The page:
We will be making some changes to the way our programmes will be delivered in 2021-22 to ensure we continue to respond to the ongoing Covid-19 pandemic. All programmes will be delivered in-person on campus with some specific sessions within each programme being delivered online in a pre-recorded format. Where necessary, changes will also be made to assessment formats.
All changes will be considered through the College's established processes to assure the quality of each programme. Approved changes to programmes will be published to the programme changes page.
If government guidelines change, it may mean we need to make further adjustments to teaching arrangements. If this is the case, you will be notified of any further changes.
This programme offers advanced-level training to students who normally already have an undergraduate or MA degree in Anthropology.
Close supervision enables you to focus on your own research and helps tailor the generic training to the individual proposal being developed.
The MRes provides you with a wide range of generic training in social science research methods, and in-depth training in anthropological methods and research issues. It is designed to serve as the first (training) year of a research degree (MPhil/PhD) for those starting MPhil/PhD studies at Goldsmiths, although it can also be taken as a stand-alone programme.
The programme includes research design; research methods (quantitative and qualitative); optional language training, and a dissertation, which prepares the ground for fieldwork or other data-gathering. The dissertation includes a detailed account of your proposed research, and analysis of relevant theoretical and regional literature.
How to choose between MRes and MPhil/PhD
Normally research students register for the MRes in order to complete the requisite training for carrying out a doctoral research project. You then transfer to MPhil status after completing your MRes dissertation in September (or in your second year if you are part-time).
However, if you already have a substantial background, it is possible to register directly for the full-time MPhil, provided the Department and your future supervisor(s) agree. MPhil-registered students do exactly the same research training as MRes students, but they present a student dissertation in May, in order to fast-track to fieldwork or other forms of data-collection.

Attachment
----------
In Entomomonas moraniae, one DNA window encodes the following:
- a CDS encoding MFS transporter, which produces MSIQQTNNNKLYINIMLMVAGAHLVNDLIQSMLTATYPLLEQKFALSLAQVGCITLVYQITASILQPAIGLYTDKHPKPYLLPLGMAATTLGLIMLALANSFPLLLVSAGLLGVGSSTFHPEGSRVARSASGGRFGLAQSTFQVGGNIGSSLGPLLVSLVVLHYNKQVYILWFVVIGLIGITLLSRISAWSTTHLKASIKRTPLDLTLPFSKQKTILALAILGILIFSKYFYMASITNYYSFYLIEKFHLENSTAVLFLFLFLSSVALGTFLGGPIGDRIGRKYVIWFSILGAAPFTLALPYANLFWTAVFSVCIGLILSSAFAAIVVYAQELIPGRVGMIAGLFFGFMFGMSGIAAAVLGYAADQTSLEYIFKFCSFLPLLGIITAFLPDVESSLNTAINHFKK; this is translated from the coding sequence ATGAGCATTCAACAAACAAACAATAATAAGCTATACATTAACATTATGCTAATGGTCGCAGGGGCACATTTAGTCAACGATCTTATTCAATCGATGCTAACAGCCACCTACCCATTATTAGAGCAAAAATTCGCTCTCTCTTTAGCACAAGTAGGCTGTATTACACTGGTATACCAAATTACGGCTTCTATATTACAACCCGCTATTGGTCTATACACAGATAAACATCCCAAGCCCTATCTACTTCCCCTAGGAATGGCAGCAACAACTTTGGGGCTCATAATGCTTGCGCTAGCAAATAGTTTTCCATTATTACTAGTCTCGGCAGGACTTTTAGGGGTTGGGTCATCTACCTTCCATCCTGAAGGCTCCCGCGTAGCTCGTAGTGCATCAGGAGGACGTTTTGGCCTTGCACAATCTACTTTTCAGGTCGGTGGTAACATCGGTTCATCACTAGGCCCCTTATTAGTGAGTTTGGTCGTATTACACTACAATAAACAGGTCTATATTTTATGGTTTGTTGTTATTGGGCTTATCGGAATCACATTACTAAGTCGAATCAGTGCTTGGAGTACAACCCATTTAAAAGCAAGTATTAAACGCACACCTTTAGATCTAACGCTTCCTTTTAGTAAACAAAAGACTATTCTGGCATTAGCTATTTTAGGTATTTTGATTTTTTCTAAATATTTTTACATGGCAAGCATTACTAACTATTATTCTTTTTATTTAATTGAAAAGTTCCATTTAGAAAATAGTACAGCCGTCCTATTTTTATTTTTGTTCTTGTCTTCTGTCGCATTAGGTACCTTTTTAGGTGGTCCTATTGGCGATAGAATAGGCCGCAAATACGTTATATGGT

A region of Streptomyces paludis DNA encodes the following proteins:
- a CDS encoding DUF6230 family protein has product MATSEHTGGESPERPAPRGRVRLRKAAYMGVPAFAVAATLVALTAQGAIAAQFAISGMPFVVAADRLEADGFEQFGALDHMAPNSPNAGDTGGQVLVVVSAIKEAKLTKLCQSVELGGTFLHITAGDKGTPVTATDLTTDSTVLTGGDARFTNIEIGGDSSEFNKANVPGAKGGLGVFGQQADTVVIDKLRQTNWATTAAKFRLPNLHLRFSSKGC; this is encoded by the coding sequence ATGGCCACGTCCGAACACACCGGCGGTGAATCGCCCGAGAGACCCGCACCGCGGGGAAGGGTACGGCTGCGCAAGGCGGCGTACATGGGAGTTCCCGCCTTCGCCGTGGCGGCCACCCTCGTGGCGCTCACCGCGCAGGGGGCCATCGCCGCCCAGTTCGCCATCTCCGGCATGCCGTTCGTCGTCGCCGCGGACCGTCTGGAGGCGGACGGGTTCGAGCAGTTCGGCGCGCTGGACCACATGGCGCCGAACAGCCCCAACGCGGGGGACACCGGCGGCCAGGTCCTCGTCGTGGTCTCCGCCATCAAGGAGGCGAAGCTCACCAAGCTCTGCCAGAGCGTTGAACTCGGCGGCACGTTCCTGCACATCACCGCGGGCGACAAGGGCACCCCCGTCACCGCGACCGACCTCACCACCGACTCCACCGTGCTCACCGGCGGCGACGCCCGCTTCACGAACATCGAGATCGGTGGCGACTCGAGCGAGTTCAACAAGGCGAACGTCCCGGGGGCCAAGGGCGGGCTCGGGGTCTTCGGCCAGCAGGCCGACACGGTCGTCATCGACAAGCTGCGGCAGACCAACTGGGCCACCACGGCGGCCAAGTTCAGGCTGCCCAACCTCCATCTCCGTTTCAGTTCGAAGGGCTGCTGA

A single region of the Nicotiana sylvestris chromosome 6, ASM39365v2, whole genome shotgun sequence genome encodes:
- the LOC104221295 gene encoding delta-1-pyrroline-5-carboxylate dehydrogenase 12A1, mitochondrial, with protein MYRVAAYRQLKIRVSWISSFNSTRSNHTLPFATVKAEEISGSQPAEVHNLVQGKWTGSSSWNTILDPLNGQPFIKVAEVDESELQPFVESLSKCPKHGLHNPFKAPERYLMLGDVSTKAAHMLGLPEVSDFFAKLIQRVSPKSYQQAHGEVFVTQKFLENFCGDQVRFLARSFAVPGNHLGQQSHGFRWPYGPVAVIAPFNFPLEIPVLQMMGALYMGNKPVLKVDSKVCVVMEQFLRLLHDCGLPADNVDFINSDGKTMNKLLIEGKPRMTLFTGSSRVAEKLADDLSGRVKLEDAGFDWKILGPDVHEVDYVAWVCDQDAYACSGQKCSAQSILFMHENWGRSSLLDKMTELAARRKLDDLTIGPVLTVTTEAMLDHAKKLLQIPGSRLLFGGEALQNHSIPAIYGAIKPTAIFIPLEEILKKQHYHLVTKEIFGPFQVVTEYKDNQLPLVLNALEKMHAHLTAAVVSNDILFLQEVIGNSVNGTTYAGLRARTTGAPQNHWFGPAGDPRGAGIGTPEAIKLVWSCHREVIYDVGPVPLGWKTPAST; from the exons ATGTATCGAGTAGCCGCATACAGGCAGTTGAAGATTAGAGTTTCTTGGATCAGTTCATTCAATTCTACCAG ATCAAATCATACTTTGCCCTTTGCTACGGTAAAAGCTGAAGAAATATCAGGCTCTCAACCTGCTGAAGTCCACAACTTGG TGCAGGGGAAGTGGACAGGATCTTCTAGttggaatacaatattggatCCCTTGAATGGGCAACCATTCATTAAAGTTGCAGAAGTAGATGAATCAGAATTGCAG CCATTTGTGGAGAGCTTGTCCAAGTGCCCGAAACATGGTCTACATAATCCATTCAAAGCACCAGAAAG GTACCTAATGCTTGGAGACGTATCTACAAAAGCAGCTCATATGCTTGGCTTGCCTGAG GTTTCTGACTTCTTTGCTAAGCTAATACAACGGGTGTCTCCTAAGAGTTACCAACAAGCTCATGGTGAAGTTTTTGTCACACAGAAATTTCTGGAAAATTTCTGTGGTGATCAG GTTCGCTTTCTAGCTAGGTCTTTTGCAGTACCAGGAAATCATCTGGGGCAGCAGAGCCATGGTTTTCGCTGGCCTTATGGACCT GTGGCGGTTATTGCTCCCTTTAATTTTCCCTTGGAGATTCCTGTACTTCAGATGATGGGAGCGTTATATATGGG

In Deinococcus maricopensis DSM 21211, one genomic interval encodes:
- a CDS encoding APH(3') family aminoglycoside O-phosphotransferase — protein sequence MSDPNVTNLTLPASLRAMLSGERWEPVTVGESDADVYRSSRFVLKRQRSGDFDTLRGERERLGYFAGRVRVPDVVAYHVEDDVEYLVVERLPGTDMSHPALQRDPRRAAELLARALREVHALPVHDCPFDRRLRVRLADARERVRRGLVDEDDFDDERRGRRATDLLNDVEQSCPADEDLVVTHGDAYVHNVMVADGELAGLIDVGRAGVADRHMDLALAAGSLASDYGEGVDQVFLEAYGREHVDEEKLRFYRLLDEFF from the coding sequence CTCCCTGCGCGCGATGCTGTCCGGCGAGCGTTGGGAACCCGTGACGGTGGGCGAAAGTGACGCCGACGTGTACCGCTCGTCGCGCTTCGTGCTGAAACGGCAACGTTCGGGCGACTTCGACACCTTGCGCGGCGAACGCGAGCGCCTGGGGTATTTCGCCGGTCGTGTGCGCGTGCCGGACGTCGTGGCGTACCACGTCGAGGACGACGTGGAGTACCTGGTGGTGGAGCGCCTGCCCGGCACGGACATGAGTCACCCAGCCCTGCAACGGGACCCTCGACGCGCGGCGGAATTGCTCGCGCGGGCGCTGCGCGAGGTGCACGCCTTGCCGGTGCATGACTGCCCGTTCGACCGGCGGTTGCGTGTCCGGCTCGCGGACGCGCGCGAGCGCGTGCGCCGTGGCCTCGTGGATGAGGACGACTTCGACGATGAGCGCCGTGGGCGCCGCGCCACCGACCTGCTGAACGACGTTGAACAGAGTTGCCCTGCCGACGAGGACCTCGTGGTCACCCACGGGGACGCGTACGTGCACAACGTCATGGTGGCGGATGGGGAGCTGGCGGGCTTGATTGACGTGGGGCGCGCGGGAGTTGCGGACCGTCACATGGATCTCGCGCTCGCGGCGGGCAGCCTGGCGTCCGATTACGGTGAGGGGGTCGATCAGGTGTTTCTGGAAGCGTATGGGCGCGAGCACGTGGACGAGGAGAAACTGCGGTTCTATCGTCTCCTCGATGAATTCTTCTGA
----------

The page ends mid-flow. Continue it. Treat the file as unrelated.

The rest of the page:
Whether you start registered as MRes or MPhil, upgrading to PhD status takes place at a later date.
Contact the department
If you have specific questions about the degree, contact Dr Henrike Donner.
In the week before the beginning of the academic year in mid-September there is an Induction Programme for all new research postgraduates at Goldsmiths. You will be introduced to College and Departmental facilities and procedures, and attend workshops on what is involved in doing a research degree.
The MRes is a training year, in which work on your own research project is coupled with general training in Anthropological and Social Science Methods - run both within the Department and by the Goldsmiths College Research Office - as follows:
- Methods in Anthropological Research (10 weeks x 2 hours)
- Research Design (10 weeks x 2.5 hours)
- Quantitative Research Methods (15 sessions of 2 hours each)
- Department of Anthropology Research Seminar
You may also take other modules depending on your specific training needs, such as learning a language, or auditing an MA course, either in the Department or elsewhere, of particular relevance to your research project. You are also encouraged to attend seminars in other parts of the University of London, attend conferences, and go on outside modules such as those organised by GAPP (Group for Anthropology in Policy and Practice). There are Departmental funds to enable you to attend such events.
At the end of the year, MRes students present a 15,000-word dissertation in September, which discusses in depth their proposed research topic and the relevant literature.
For 2021-22 and 2020–21, we have made some changes to how the teaching and assessment of certain programmes are delivered. To check what changes affect this programme, please visit the programme changes page.
Most direct entrants to the MRes or MPhil already have a first degree or an MA in Social Anthropology. If you don't have this, you should normally do an MA, or you may be able to take a qualifying year conversion course.
There is little difference between the taught Masters and the qualifying year, except that the qualifying year is not a qualification in itself and involves no dissertation. If you achieve the required standard, you can apply to register for the MRes or MPhil/PhD.
We accept a wide range of international qualifications. Find out more about the qualifications we accept from around the world.
If English isn’t your first language, you will need an IELTS score (or equivalent English language qualification) of 6.5 with a 6.5 in writing and no element lower than 6.0 to study this programme. If you need assistance with your English language, we offer a range of courses that can help prepare you for postgraduate-level study.
Fees, funding & scholarships
Annual tuition fees